On Monday, Sumitomo, the fourth biggest of Japan’s trading companies by market capitalisation, said that an impairment loss of Y170bn ($1.6bn) on a “tight oil” project in west Texas would form the bulk of Y240bn of charges for the fiscal year to March 2015.

(Source)

Hmmmm. I guess Sumitomo just failed to use enough smart technology or something, because otherwise how is it possible to lose $1.6 billion at a time when oil was solidly priced in the $100 range?

Sarcasm aside, the truth is that it’s all too easy to lose money in the shale plays, something I believe is already completely indicated by the negative free cash flows of the industry. 

In fact, that negative free cash flow evidence tells me that... » Read more

Insider

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Off the Cuff: Market Mayhem

After the recent carnage, what's next?
Thursday, October 16, 2014, 9:12 PM

In this week's Off the Cuff podcast, Chris and Alasdair MacLeod discuss:

  • The Market Meltdown
    • What the heck just happened?
  • The Next Round of Bailouts
    • If you hate the problem, wait till you see the solutions
  • Gold
    • Ready for a return to the limelight?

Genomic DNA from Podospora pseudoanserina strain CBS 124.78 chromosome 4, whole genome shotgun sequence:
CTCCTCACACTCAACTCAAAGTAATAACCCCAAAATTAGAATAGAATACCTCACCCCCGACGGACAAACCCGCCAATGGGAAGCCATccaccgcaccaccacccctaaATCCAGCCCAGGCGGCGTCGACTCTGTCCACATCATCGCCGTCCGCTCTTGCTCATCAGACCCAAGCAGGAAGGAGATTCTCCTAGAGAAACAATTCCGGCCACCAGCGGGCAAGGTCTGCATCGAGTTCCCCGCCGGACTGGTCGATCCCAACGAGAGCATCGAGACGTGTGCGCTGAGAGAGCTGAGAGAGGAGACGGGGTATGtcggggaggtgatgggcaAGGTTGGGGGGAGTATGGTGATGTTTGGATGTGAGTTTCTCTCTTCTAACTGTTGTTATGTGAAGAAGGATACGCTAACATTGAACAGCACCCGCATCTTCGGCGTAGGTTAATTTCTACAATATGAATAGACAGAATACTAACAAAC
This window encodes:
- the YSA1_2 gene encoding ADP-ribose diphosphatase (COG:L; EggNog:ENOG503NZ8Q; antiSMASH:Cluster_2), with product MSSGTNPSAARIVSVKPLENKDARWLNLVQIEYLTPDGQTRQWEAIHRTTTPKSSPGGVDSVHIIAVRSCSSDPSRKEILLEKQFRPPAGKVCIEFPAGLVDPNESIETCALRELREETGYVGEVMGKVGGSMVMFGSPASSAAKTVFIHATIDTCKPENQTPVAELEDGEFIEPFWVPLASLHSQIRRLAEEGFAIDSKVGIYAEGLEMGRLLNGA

• Ebola
    • Is the media selling us too much fear?
Daily Digest

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Daily Digest 8/6 - Chicago Sees Imminent Pension Crisis, The Energy Cost Of Food

Tuesday, August 6, 2013, 11:30 AM
  • How did Estonia become a leader in technology?
  • Worth Less, Yet Not Worthless
  • Global Gold’s Quarterly Outlook – Has Gold Exited The Bull Market?
  • Obama to Outline Plans for Fannie Mae and Freddie Mac
  • Polls Open in Detroit’s Mayoral Primary 
  • Chicago Sees Pension Crisis Drawing Near
  • Children Banned from Talking about Fracking as Reign of Silence Spreads
  • George Monbiot: Why humans should back off and let nature heal itself
  • The Energy Cost Of Food
  • Risks to Global Food Supply and Impacts to Investors – Steve Yuzpe
Blog

A Tale of Two Forecasts

Where has our objectivity gone?
Wednesday, December 19, 2012, 8:04 PM

It was the best of times; it was the worst of times for the American public over the past month, as it was treated to two high-profile, but deeply conflicting, economic forecasts.